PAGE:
As previously mentioned, the Serverless project makes it extremely easy to get off the ground and running with a Serverless environment. For our setup, we have two primary files that make up our environment.
- The handler.js file which has all of the logic in it for telling the Lambda processes what to do.
- The second important file (arguably the more important file) is the serverless.yml file. This file is essentially the director to handler.js, telling it when to fire (whether it be on a cron, like for a schedule, or when a certain endpoint is hit).
For example, here’s a Lambda function that is triggered by an HTTP request to the AWS API Gateway, returning a Stream JWT token for use on the client side (React Native):
And, here’s a longer example on what a regular time-based (cron-like) Lambda looks like (please note that this also contains logic for adding to Stream, etc.):
If you’d like to do a test run a Twitter crawl locally, you can do so with the following commands:
Note: This will create entries in Stream but will not create duplicate entries.
Dissecting the React Native Directories
Our Aviato build of React Native is rather simple, and it’s meant to be that way. The more complex your application, the harder it is to develop and to explain your thought process behind it.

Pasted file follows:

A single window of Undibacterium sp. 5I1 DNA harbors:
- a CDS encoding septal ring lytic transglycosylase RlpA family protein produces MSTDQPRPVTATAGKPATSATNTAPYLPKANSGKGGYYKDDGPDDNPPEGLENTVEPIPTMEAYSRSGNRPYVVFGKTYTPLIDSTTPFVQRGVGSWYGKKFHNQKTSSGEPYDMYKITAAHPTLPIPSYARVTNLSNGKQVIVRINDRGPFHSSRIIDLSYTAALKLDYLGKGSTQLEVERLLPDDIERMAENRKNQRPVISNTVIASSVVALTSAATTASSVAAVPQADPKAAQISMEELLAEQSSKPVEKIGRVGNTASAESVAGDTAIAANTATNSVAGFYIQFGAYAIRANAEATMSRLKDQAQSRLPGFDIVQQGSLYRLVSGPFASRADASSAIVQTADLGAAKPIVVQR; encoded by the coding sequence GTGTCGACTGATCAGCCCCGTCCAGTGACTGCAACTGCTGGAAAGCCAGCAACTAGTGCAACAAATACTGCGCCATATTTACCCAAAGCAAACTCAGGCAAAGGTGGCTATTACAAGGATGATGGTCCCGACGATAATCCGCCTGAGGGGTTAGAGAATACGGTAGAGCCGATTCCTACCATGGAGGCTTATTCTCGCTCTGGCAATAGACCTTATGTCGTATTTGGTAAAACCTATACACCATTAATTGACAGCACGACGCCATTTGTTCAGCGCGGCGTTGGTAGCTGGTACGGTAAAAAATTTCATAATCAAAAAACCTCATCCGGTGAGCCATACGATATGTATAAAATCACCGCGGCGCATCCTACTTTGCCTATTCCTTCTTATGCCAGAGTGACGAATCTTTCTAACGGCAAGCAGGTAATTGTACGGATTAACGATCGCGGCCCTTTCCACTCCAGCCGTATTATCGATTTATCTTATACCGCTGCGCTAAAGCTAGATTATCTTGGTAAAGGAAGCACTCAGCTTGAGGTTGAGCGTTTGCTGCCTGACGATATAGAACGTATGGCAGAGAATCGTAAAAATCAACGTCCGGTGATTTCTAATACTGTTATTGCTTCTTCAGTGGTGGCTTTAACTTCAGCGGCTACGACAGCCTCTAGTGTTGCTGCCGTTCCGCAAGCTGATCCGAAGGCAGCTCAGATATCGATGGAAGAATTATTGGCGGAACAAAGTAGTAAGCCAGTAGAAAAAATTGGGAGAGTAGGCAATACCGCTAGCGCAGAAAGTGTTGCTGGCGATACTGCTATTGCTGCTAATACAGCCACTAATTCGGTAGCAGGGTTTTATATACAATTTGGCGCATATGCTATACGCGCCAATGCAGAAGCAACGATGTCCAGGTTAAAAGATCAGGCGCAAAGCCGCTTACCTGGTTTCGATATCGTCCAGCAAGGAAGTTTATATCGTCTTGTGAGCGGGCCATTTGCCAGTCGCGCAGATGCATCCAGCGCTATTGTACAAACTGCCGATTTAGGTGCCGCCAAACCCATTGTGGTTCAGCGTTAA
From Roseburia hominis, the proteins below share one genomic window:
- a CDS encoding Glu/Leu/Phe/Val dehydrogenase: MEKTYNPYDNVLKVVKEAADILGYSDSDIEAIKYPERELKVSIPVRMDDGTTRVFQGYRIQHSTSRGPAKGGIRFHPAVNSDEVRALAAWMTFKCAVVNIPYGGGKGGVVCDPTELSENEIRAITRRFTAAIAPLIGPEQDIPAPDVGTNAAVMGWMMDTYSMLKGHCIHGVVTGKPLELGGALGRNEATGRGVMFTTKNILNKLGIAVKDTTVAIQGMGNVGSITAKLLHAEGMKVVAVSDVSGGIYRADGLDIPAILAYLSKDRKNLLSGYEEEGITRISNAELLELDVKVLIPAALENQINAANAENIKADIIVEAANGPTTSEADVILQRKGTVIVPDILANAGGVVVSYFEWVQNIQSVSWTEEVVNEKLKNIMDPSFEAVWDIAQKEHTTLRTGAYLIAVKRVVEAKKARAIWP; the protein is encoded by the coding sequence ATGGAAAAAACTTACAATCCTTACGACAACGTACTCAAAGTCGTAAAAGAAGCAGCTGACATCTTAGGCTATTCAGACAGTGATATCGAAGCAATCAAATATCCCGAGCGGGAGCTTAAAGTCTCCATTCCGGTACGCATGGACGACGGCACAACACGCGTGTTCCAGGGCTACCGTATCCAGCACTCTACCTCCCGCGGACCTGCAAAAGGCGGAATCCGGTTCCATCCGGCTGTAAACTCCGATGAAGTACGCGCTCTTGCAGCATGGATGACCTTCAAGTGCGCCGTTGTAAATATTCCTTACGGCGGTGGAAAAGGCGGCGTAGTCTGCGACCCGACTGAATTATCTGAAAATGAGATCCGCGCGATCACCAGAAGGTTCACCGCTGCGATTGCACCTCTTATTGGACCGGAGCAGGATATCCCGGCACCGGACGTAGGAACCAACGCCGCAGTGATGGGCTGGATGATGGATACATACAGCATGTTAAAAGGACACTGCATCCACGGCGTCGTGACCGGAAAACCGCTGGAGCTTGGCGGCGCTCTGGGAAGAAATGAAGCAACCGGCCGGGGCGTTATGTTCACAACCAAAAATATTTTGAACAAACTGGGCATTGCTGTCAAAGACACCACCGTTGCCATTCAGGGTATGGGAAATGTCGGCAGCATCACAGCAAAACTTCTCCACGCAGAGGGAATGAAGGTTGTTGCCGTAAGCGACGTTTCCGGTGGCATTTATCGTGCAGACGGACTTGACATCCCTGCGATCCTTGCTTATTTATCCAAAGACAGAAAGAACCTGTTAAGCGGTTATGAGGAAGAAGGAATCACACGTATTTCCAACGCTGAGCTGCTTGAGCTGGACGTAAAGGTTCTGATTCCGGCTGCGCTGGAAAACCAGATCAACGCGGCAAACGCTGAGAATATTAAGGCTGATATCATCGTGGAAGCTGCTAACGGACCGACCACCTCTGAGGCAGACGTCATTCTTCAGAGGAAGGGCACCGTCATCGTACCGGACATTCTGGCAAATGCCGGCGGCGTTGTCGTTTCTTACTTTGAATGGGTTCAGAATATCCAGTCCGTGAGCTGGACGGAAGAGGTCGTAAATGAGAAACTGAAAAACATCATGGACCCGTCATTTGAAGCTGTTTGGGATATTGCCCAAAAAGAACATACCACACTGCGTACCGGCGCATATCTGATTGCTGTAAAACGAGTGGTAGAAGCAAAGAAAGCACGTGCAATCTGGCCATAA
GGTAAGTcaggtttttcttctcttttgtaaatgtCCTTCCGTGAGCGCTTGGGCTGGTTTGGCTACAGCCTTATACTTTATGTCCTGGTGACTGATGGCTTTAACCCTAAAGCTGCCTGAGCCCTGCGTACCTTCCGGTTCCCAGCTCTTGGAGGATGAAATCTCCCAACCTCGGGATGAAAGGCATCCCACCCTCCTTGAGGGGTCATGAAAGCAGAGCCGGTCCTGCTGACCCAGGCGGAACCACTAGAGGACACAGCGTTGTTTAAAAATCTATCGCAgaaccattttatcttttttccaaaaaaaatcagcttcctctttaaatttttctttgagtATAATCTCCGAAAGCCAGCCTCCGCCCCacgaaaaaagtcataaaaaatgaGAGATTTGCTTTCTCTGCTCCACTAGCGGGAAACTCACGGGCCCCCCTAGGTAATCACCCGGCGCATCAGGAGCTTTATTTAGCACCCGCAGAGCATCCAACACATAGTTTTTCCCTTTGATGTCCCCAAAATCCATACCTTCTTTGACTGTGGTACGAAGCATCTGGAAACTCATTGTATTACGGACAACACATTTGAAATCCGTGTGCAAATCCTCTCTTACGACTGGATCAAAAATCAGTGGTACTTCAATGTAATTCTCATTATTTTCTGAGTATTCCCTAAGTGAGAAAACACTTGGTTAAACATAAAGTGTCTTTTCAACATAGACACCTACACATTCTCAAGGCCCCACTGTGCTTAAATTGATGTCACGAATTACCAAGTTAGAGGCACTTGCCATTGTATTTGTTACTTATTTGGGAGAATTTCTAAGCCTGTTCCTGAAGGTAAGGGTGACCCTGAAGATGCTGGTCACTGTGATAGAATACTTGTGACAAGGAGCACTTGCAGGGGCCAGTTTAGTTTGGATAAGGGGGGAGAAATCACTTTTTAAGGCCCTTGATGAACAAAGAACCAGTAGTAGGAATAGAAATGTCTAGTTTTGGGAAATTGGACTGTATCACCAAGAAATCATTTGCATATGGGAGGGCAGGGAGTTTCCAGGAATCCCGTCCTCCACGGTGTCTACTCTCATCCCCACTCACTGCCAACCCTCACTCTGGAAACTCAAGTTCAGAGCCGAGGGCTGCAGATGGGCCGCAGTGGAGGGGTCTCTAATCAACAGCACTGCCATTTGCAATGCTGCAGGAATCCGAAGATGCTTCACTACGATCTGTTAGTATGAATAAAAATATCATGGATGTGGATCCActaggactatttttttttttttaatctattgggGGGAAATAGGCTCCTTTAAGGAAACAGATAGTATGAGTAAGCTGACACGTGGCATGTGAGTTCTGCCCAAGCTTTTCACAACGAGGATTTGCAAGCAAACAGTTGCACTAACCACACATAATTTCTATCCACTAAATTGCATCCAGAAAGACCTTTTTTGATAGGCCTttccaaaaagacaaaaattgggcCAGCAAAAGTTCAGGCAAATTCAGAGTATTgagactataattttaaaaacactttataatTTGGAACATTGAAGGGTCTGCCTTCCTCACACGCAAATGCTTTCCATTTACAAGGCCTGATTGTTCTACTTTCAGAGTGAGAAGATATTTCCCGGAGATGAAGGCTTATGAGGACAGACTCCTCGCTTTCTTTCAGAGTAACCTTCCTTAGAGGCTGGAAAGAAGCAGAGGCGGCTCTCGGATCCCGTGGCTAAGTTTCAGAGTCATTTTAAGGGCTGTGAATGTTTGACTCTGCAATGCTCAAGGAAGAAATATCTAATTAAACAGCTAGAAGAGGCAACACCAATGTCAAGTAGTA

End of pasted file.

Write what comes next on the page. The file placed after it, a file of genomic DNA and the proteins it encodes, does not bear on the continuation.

Because React Native is a relatively self-serving, we’re able to focus on what matters – the aesthetics. With that said, App.js and screens will be our working directories.
The file App.js contains all of our logic for navigating throughout the application. In our case, we only have two files to navigate between, so, in theory, we could get away with this file entirely. However, for learning purposes, I’ve decided to keep it in. Here are the contents of the App.js file:
This file relies heavily on react-navigation to handle switching screens. It creates what’s called a “RootStack” which is essentially just an object of directives for the application to read.
Screens is an important directory as it holds the files for visualizing and composing the app. Both feed.js and welcome.js use exports. The file index.js then pulls these files in and exports them again so that they can be consumed by components (e.g. the navigation/App.js file).
The Stream React Native Components Used
StreamApp is the most basic component and is what allows you to define your application parameters (e.g. appId, apiKey, token, etc.).
More information can be found here: https://getstream.github.io/react-native-activity-feed/#context
FlatFeed renders a feed of activities; this component is a StreamApp consumer and must always be a child of the element.
More information can be found here: https://getstream.github.io/react-native-activity-feed/#flatfeed
An Activity is responsible for actually rendering feed activities.
More information can be found here: https://getstream.github.io/react-native-activity-feed/#activity
A LikeButton provides the ability for a user to recognize or show off that specific content is pleasing to them.